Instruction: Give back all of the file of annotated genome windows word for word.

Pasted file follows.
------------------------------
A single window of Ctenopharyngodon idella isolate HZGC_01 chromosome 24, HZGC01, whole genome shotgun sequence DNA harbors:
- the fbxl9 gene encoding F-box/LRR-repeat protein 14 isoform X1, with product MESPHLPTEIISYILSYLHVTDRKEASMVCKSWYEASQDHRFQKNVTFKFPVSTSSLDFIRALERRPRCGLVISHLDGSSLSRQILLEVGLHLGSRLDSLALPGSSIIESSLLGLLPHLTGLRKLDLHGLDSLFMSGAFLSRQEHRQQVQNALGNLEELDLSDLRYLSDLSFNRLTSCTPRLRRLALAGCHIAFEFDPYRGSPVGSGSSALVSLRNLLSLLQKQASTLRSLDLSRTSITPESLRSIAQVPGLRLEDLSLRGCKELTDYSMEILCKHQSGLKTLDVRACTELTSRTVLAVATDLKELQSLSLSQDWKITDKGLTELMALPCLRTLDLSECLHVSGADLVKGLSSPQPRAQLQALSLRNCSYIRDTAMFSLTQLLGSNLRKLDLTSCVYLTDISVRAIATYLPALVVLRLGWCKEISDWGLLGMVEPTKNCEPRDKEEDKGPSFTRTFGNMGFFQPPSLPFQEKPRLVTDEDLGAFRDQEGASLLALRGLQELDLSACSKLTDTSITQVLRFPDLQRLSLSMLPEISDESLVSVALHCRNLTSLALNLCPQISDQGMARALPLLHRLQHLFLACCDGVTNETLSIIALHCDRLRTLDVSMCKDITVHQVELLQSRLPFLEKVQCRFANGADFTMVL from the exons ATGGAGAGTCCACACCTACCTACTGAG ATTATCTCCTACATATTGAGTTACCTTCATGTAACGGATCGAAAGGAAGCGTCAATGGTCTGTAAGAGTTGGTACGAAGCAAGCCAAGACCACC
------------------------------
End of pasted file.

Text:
A single window of Ctenopharyngodon idella isolate HZGC_01 chromosome 24, HZGC01, whole genome shotgun sequence DNA harbors:
- the fbxl9 gene encoding F-box/LRR-repeat protein 14 isoform X1, with product MESPHLPTEIISYILSYLHVTDRKEASMVCKSWYEASQDHRFQKNVTFKFPVSTSSLDFIRALERRPRCGLVISHLDGSSLSRQILLEVGLHLGSRLDSLALPGSSIIESSLLGLLPHLTGLRKLDLHGLDSLFMSGAFLSRQEHRQQVQNALGNLEELDLSDLRYLSDLSFNRLTSCTPRLRRLALAGCHIAFEFDPYRGSPVGSGSSALVSLRNLLSLLQKQASTLRSLDLSRTSITPESLRSIAQVPGLRLEDLSLRGCKELTDYSMEILCKHQSGLKTLDVRACTELTSRTVLAVATDLKELQSLSLSQDWKITDKGLTELMALPCLRTLDLSECLHVSGADLVKGLSSPQPRAQLQALSLRNCSYIRDTAMFSLTQLLGSNLRKLDLTSCVYLTDISVRAIATYLPALVVLRLGWCKEISDWGLLGMVEPTKNCEPRDKEEDKGPSFTRTFGNMGFFQPPSLPFQEKPRLVTDEDLGAFRDQEGASLLALRGLQELDLSACSKLTDTSITQVLRFPDLQRLSLSMLPEISDESLVSVALHCRNLTSLALNLCPQISDQGMARALPLLHRLQHLFLACCDGVTNETLSIIALHCDRLRTLDVSMCKDITVHQVELLQSRLPFLEKVQCRFANGADFTMVL from the exons ATGGAGAGTCCACACCTACCTACTGAG ATTATCTCCTACATATTGAGTTACCTTCATGTAACGGATCGAAAGGAAGCGTCAATGGTCTGTAAGAGTTGGTACGAAGCAAGCCAAGACCACC